Results
After model exposure, there was a net trend towards reduced patient-reported anxiety and enhanced patient-perceived involvement in treatment. 13/14 patients (93%) felt better about their operation and 13/14 patients (93%) thought all patients should have access to personalised 3D models. After exposure, there was a net trend towards improved patient-reported understanding of surgical risks, lesion location, and degree of feeling informed. 13/14 patients (93%) felt the model helped them understand the surgical anatomy better. Analysis of free text responses, after exposure found 47% positive sentiment, 35% neutral, and 18% negative.
Conclusions
In the context of skull base neurosurgery, personalised 3D printed models of skull base pathology can improve surgical consent and reduce patient anxiety.

What is the best method to ensure informed consent is valid for orthodontic treatment? A trial to assess long-term recall and comprehension

What is the best method to ensure informed consent is valid for orthodontic treatment? A trial to assess long-term recall and comprehension
Summary Review
Carter, H. Al-Diwani
Evidence-Based Dentistry, 24 June 2022; 23 pp 52–53
Abstract
Design
Single-blind randomised controlled trial.
Intervention
Patient and parent pairs were randomly assigned via a random number generator to Group A or B. Both groups were given ten minutes to read a modified consent document. Group A (rehearsal) were given printouts that showed images of four core and four custom risks with handwritten descriptions of each risk and consequences. Group B were given an audio-visual presentation instead (PowerPoint). Interviews of each group were completed immediately after the informed consent and at six-month follow-up to assess recall and comprehension of information provided.
Case selection
Patients aged 11-18 years old and their parents attending for comprehensive orthodontic treatment at Ohio State University graduate orthodontic clinic. All subjects needed to be able to communicate in English, have no developmental disabilities or urgent medical conditions and neither the patients or parents or subjects’ siblings were to have had orthodontic treatment in the last five years.
Data analysis
1) Exploratory analysis to test for differences in demographics and anxiety between the two groups; 2) Multiple linear regression analysis was used to assess percentage of accurate responses at baseline and six months and the change between the two different groups, with differing baseline characteristics (p <0.05 was considered statistically significant); and 3) Intra- and inter-rater reliability was assessed using intra-class correlation.
Results
There were no significant differences in information retention and understanding between the two methods at six-month follow-up. For both groups, recall was significantly lower six months following consent-taking. Specific domains whereby information recall and comprehension are poor include: treatment method, risks, resorption and discomfort.
Conclusions
There is no superior method of consent-taking to ensure patients’ and parents’ information retention in the months following commencement of treatment. However, the study highlighted that current consent practices which are considered ‘best practice’ may be deficient.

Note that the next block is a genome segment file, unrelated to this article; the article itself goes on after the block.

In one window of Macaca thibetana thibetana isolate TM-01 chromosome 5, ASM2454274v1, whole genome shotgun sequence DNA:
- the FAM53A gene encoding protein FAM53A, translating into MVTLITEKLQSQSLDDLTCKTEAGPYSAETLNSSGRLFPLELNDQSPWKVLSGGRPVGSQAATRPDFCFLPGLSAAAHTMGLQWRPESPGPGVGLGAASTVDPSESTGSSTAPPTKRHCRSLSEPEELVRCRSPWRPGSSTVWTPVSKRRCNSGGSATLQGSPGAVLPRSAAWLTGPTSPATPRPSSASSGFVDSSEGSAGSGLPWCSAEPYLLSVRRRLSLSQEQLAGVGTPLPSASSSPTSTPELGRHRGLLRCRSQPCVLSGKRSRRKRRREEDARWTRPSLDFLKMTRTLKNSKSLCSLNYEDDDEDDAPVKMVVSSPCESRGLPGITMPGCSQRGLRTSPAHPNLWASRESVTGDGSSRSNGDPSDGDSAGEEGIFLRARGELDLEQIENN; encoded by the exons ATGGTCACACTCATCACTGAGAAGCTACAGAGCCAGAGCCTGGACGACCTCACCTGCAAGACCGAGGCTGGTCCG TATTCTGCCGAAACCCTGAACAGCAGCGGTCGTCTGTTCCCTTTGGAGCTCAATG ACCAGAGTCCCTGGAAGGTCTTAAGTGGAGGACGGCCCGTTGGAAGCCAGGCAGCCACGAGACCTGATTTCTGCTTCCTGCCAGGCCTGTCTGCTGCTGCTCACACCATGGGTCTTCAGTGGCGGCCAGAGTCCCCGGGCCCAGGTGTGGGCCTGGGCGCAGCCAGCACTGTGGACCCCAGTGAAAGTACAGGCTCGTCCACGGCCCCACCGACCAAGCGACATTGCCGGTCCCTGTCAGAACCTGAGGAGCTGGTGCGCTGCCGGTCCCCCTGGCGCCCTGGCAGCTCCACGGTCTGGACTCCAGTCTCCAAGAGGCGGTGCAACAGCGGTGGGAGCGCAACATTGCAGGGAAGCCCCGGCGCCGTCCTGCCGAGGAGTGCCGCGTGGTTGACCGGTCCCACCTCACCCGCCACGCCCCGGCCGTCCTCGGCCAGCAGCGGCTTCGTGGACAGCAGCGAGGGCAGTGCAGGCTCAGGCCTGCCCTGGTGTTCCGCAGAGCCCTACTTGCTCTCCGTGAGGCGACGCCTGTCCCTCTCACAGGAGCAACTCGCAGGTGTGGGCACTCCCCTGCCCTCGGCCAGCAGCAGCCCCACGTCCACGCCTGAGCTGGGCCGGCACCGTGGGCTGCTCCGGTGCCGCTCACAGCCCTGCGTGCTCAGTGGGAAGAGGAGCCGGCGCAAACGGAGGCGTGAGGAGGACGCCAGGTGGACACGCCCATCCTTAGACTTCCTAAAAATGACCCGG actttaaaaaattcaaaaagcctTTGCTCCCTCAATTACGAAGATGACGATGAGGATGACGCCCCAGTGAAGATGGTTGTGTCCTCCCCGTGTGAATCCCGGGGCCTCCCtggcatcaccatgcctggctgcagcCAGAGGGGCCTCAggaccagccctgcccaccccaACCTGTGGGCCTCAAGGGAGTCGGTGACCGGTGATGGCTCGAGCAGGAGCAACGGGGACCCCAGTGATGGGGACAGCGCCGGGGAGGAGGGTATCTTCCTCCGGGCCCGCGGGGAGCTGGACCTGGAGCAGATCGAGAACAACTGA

Comparing shared decision making using a paper and digital consent process. A multi-site, single centre study in a trauma and orthopaedic department

Comparing shared decision making using a paper and digital consent process. A multi-site, single centre study in a trauma and orthopaedic department
Rory Dyke, Edward St-John, Hemina Shah, Joseph Walker, Dafydd Loughran, Raymond Anakwe, Dinesh Nathwani
The Surgeon, 11 June 2022
Abstract
Introduction
The importance of shared decision making (SDM) for informed consent has been emphasised in the updated regulatory guidelines. Errors of completion, legibility and omission have been associated with paper-based consent forms. We introduced a digital consent process and compared it against a paper-based process for quality and patient reported involvement in shared decision making.
Methods
223 patients were included in this multi-site, single centre study. Patient consent documentation was by either a paper consent form or the Concentric digital consent platform. Consent forms were assessed for errors of legibility, completion and accuracy of content. Core risks for 20 orthopaedic operations were pre-defined by a Delphi round of experts and forms analysed for omission of these risks. SDM was determined via the ‘collaboRATE Top Score’, a validated measure for gold-standard SDM.
Results
72% (n = 78/109) of paper consent forms contained ≥1 error compared to 0% (n = 0/114) of digital forms (P < 0.0001). Core risks were unintentionally omitted in 63% (n = 68/109) of paper-forms compared to less than 2% (n = 2/114) of digital consent forms (P < 0.0001). 72% (n = 82/114) of patients giving consent digitally reported gold-standard SDM compared to 28% (n = 31/109) with paper consent (P < 0.001).
Conclusion
Implementation of a digital consent process has been shown to reduce both error rate and the omission of core risks on consent forms whilst increasing the quality of SDM. This novel finding suggests that using digital consent can improve both the quality of informed consent and the patient experience of SDM.

Characteristics of Electronic Informed Consent Platforms for Consenting Patients to Research Studies: A Scoping Review

Characteristics of Electronic Informed Consent Platforms for Consenting Patients to Research Studies: A Scoping Review